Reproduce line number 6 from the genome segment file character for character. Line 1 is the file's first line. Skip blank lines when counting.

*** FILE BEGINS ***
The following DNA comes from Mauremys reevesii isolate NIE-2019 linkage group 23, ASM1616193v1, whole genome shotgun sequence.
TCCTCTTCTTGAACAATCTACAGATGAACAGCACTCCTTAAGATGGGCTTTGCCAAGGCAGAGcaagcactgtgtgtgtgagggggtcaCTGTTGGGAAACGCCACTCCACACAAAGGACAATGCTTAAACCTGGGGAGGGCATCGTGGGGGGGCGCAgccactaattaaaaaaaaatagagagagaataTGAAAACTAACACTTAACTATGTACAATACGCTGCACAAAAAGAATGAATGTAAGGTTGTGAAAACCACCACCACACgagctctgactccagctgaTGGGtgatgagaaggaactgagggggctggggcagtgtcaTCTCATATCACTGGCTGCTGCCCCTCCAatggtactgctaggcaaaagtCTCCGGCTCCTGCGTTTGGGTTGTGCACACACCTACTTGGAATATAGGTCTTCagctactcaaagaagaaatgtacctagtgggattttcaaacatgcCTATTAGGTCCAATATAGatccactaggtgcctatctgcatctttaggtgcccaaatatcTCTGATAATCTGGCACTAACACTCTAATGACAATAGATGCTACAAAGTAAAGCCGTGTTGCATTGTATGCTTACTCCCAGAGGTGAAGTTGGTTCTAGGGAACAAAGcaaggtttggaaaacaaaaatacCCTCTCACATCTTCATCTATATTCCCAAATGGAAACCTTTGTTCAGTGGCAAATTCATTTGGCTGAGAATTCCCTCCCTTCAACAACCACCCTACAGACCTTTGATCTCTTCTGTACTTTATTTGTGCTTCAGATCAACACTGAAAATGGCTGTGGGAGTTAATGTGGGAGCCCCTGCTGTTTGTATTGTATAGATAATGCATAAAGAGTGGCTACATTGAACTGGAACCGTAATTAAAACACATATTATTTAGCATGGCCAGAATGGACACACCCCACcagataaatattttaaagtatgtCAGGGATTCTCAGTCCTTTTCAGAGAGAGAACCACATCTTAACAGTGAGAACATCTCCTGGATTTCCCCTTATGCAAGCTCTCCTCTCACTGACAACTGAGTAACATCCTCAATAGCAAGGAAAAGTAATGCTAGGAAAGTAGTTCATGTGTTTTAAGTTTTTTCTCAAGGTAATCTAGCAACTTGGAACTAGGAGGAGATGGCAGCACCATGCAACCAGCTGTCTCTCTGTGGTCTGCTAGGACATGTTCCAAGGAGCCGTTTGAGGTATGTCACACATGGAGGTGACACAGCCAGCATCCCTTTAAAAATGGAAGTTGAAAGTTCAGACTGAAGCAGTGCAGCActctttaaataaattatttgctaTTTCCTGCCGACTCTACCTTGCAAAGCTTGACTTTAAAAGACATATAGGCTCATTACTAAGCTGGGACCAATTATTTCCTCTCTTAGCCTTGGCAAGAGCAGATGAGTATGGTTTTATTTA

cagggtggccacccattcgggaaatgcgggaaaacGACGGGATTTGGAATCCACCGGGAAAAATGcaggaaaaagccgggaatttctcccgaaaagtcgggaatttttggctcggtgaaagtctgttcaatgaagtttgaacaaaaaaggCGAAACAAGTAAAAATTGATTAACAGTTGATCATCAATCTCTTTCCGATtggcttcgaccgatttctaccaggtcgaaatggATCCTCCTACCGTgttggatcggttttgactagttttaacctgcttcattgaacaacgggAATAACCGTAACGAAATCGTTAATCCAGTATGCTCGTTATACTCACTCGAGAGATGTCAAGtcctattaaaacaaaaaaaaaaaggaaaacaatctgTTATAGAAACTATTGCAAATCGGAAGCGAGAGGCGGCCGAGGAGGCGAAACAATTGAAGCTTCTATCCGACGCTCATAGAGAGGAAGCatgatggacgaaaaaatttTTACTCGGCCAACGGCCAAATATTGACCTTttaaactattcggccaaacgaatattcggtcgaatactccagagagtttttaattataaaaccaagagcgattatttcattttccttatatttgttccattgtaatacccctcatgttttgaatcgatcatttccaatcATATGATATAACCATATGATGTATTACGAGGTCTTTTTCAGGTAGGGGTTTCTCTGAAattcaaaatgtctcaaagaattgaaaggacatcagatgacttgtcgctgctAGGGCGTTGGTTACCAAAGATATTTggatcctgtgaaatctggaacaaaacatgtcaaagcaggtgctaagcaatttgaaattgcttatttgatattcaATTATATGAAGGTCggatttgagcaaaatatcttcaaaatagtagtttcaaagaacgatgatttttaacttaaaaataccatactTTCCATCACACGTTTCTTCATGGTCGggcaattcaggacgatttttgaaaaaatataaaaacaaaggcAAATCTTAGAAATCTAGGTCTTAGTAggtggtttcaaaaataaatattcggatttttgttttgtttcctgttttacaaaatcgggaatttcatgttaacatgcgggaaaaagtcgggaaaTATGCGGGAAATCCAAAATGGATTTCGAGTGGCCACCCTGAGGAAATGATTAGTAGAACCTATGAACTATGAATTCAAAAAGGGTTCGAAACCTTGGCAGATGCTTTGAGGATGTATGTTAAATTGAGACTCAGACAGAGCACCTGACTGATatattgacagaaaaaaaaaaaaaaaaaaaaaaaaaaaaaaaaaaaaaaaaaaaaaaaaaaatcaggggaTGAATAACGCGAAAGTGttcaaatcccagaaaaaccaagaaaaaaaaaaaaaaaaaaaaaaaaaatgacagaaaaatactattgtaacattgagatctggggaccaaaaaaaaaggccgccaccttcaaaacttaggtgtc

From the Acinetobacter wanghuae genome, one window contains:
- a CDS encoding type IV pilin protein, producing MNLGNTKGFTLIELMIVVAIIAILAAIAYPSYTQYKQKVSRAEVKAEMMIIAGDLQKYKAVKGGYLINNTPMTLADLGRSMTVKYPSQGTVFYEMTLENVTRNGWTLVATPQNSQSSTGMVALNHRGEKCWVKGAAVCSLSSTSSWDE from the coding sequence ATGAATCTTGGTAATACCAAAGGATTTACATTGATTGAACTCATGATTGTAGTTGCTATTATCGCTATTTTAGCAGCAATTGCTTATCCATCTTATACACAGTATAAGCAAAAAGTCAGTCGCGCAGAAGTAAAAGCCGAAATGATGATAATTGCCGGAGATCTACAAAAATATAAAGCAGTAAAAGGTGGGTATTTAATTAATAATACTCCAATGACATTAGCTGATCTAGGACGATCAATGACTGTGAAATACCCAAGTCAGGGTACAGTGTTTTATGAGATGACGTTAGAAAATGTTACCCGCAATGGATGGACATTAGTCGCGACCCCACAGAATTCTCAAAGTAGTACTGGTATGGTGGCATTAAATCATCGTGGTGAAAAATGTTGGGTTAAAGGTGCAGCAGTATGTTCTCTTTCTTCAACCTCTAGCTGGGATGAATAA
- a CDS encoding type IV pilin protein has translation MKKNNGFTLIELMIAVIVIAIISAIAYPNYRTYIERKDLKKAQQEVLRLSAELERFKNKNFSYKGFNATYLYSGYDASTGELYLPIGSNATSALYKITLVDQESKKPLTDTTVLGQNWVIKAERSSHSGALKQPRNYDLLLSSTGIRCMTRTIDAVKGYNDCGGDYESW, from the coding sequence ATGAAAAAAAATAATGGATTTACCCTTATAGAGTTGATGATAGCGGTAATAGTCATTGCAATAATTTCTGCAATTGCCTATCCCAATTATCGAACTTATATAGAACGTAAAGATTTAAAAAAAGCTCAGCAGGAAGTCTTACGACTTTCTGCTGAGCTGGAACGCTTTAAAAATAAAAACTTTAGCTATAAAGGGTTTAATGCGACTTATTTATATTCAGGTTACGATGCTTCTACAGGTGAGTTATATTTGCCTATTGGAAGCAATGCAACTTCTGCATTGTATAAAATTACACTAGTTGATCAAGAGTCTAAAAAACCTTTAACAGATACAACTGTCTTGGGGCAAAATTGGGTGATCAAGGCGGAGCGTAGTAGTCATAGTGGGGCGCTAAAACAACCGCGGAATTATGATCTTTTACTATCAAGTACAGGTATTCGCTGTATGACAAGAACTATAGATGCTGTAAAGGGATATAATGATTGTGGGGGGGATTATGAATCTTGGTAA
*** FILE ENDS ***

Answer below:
- a CDS encoding type IV pilin protein has translation MKKNNGFTLIELMIAVIVIAIISAIAYPNYRTYIERKDLKKAQQEVLRLSAELERFKNKNFSYKGFNATYLYSGYDASTGELYLPIGSNATSALYKITLVDQESKKPLTDTTVLGQNWVIKAERSSHSGALKQPRNYDLLLSSTGIRCMTRTIDAVKGYNDCGGDYESW, from the coding sequence ATGAAAAAAAATAATGGATTTACCCTTATAGAGTTGATGATAGCGGTAATAGTCATTGCAATAATTTCTGCAATTGCCTATCCCAATTATCGAACTTATATAGAACGTAAAGATTTAAAAAAAGCTCAGCAGGAAGTCTTACGACTTTCTGCTGAGCTGGAACGCTTTAAAAATAAAAACTTTAGCTATAAAGGGTTTAATGCGACTTATTTATATTCAGGTTACGATGCTTCTACAGGTGAGTTATATTTGCCTATTGGAAGCAATGCAACTTCTGCATTGTATAAAATTACACTAGTTGATCAAGAGTCTAAAAAACCTTTAACAGATACAACTGTCTTGGGGCAAAATTGGGTGATCAAGGCGGAGCGTAGTAGTCATAGTGGGGCGCTAAAACAACCGCGGAATTATGATCTTTTACTATCAAGTACAGGTATTCGCTGTATGACAAGAACTATAGATGCTGTAAAGGGATATAATGATTGTGGGGGGGATTATGAATCTTGGTAA